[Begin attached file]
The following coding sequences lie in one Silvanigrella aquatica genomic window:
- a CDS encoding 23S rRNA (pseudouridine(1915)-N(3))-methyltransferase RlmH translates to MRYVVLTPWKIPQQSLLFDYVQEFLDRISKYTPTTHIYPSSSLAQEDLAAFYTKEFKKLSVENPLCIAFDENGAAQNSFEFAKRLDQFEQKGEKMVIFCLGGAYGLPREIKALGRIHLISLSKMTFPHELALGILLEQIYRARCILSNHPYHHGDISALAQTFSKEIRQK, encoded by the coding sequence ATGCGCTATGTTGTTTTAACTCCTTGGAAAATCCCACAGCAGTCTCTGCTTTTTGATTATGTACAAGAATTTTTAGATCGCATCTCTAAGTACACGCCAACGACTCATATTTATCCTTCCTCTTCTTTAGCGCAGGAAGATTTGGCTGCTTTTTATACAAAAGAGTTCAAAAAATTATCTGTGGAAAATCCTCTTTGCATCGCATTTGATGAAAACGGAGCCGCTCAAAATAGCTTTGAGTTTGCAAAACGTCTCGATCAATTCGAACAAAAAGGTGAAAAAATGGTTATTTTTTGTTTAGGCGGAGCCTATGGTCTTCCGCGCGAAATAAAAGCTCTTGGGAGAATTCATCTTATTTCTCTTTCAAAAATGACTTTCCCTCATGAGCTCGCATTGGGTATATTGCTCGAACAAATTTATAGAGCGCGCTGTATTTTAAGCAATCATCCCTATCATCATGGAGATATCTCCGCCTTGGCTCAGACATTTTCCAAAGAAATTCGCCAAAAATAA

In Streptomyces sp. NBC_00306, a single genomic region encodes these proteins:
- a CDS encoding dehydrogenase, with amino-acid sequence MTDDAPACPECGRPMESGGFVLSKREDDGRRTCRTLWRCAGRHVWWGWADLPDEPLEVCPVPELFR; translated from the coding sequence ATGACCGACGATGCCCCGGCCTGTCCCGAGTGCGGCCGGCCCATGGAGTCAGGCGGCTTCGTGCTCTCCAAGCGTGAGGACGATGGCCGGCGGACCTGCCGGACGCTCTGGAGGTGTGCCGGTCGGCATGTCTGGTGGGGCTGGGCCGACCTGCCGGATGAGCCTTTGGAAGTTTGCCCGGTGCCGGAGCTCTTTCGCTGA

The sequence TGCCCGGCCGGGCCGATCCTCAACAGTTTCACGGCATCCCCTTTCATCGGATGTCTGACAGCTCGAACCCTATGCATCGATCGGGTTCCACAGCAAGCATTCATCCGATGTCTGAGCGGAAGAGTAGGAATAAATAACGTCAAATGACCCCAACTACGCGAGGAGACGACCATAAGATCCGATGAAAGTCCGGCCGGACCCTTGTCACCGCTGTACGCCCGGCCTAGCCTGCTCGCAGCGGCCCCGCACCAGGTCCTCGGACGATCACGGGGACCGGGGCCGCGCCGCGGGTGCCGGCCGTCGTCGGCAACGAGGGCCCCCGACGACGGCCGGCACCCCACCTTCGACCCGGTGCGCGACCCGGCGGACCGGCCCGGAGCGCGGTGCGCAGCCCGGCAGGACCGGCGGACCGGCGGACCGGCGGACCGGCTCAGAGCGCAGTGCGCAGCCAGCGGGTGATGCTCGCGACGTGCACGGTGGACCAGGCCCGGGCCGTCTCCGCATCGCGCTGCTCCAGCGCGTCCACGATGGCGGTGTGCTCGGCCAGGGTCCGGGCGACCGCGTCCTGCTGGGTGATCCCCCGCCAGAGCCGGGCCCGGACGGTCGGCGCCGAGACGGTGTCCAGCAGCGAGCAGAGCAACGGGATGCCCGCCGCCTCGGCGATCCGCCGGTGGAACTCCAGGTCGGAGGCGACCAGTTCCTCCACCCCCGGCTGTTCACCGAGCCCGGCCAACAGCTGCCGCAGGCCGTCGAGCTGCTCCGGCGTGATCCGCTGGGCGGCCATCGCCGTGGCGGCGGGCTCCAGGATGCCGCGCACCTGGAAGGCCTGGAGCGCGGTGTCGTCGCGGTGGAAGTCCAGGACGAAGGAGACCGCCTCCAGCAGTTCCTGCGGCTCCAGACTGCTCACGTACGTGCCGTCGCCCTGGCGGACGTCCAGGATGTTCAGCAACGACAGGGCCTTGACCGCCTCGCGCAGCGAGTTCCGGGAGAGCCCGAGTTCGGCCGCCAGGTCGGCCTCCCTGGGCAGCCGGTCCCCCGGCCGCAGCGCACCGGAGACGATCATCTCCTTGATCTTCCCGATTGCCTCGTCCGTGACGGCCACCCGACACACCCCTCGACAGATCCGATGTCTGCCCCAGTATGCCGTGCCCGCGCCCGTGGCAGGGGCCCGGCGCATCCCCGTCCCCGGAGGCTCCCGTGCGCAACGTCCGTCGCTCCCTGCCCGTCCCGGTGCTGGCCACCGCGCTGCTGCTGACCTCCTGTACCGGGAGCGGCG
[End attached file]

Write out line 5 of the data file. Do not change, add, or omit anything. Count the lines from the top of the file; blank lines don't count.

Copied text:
The sequence TGCCCGGCCGGGCCGATCCTCAACAGTTTCACGGCATCCCCTTTCATCGGATGTCTGACAGCTCGAACCCTATGCATCGATCGGGTTCCACAGCAAGCATTCATCCGATGTCTGAGCGGAAGAGTAGGAATAAATAACGTCAAATGACCCCAACTACGCGAGGAGACGACCATAAGATCCGATGAAAGTCCGGCCGGACCCTTGTCACCGCTGTACGCCCGGCCTAGCCTGCTCGCAGCGGCCCCGCACCAGGTCCTCGGACGATCACGGGGACCGGGGCCGCGCCGCGGGTGCCGGCCGTCGTCGGCAACGAGGGCCCCCGACGACGGCCGGCACCCCACCTTCGACCCGGTGCGCGACCCGGCGGACCGGCCCGGAGCGCGGTGCGCAGCCCGGCAGGACCGGCGGACCGGCGGACCGGCGGACCGGCTCAGAGCGCAGTGCGCAGCCAGCGGGTGATGCTCGCGACGTGCACGGTGGACCAGGCCCGGGCCGTCTCCGCATCGCGCTGCTCCAGCGCGTCCACGATGGCGGTGTGCTCGGCCAGGGTCCGGGCGACCGCGTCCTGCTGGGTGATCCCCCGCCAGAGCCGGGCCCGGACGGTCGGCGCCGAGACGGTGTCCAGCAGCGAGCAGAGCAACGGGATGCCCGCCGCCTCGGCGATCCGCCGGTGGAACTCCAGGTCGGAGGCGACCAGTTCCTCCACCCCCGGCTGTTCACCGAGCCCGGCCAACAGCTGCCGCAGGCCGTCGAGCTGCTCCGGCGTGATCCGCTGGGCGGCCATCGCCGTGGCGGCGGGCTCCAGGATGCCGCGCACCTGGAAGGCCTGGAGCGCGGTGTCGTCGCGGTGGAAGTCCAGGACGAAGGAGACCGCCTCCAGCAGTTCCTGCGGCTCCAGACTGCTCACGTACGTGCCGTCGCCCTGGCGGACGTCCAGGATGTTCAGCAACGACAGGGCCTTGACCGCCTCGCGCAGCGAGTTCCGGGAGAGCCCGAGTTCGGCCGCCAGGTCGGCCTCCCTGGGCAGCCGGTCCCCCGGCCGCAGCGCACCGGAGACGATCATCTCCTTGATCTTCCCGATTGCCTCGTCCGTGACGGCCACCCGACACACCCCTCGACAGATCCGATGTCTGCCCCAGTATGCCGTGCCCGCGCCCGTGGCAGGGGCCCGGCGCATCCCCGTCCCCGGAGGCTCCCGTGCGCAACGTCCGTCGCTCCCTGCCCGTCCCGGTGCTGGCCACCGCGCTGCTGCTGACCTCCTGTACCGGGAGCGGCG